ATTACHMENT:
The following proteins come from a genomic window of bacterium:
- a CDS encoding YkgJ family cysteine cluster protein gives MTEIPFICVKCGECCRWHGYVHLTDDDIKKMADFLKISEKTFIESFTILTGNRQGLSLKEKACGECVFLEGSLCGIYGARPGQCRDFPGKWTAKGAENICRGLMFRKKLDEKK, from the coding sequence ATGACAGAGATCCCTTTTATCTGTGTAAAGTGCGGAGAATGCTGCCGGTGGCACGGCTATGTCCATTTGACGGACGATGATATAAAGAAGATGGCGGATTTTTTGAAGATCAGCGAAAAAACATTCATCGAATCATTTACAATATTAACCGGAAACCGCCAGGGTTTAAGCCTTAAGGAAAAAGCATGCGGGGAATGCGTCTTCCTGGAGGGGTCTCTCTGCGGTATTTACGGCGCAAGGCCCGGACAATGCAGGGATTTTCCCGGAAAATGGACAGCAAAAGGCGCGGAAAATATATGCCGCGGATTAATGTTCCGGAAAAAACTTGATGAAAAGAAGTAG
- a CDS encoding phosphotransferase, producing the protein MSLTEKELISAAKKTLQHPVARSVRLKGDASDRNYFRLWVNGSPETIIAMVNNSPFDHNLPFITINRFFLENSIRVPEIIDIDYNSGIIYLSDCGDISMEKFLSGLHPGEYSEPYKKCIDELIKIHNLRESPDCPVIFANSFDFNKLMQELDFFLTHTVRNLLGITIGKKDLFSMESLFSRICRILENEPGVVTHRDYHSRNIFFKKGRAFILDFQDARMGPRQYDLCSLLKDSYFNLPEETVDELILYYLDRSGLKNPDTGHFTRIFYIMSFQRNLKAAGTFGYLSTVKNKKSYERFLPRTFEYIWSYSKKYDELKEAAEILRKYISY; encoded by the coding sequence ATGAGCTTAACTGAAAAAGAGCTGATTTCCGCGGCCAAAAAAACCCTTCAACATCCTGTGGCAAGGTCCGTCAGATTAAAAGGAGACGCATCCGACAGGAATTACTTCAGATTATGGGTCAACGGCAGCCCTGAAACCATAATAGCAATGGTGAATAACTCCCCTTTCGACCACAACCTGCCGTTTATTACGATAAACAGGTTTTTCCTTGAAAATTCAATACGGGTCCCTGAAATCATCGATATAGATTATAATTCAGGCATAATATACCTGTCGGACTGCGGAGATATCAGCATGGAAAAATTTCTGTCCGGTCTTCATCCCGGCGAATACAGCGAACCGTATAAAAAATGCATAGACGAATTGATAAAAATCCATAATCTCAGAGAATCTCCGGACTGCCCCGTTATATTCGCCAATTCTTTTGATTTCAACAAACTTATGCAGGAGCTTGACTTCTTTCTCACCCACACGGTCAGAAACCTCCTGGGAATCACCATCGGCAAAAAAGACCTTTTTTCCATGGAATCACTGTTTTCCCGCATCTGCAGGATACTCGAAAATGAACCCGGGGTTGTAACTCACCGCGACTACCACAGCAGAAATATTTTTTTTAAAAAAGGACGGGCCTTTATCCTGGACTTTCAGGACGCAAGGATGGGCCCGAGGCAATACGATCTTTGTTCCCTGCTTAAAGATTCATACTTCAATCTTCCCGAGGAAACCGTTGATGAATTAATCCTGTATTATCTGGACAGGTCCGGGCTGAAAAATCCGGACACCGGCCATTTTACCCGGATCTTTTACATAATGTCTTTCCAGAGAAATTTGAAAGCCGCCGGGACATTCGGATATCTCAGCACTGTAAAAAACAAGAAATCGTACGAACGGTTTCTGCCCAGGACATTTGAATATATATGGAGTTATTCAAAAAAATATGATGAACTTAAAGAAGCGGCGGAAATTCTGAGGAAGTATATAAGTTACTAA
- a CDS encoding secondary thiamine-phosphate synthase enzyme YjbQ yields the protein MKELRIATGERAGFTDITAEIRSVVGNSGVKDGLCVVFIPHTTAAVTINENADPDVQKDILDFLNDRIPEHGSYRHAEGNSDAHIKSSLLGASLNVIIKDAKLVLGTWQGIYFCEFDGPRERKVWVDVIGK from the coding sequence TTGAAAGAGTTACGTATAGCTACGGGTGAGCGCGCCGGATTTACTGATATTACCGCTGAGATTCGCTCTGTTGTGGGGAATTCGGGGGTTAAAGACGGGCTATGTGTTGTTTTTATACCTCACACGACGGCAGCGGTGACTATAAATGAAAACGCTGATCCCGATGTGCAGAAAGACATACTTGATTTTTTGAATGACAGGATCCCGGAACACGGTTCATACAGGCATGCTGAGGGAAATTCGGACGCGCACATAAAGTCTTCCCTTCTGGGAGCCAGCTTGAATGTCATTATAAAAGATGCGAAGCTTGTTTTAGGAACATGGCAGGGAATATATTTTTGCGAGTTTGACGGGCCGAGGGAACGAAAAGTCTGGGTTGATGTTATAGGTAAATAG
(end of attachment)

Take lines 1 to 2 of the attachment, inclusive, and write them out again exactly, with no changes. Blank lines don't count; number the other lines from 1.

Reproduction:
The following proteins come from a genomic window of bacterium:
- a CDS encoding YkgJ family cysteine cluster protein gives MTEIPFICVKCGECCRWHGYVHLTDDDIKKMADFLKISEKTFIESFTILTGNRQGLSLKEKACGECVFLEGSLCGIYGARPGQCRDFPGKWTAKGAENICRGLMFRKKLDEKK, from the coding sequence ATGACAGAGATCCCTTTTATCTGTGTAAAGTGCGGAGAATGCTGCCGGTGGCACGGCTATGTCCATTTGACGGACGATGATATAAAGAAGATGGCGGATTTTTTGAAGATCAGCGAAAAAACATTCATCGAATCATTTACAATATTAACCGGAAACCGCCAGGGTTTAAGCCTTAAGGAAAAAGCATGCGGGGAATGCGTCTTCCTGGAGGGGTCTCTCTGCGGTATTTACGGCGCAAGGCCCGGACAATGCAGGGATTTTCCCGGAAAATGGACAGCAAAAGGCGCGGAAAATATATGCCGCGGATTAATGTTCCGGAAAAAACTTGATGAAAAGAAGTAG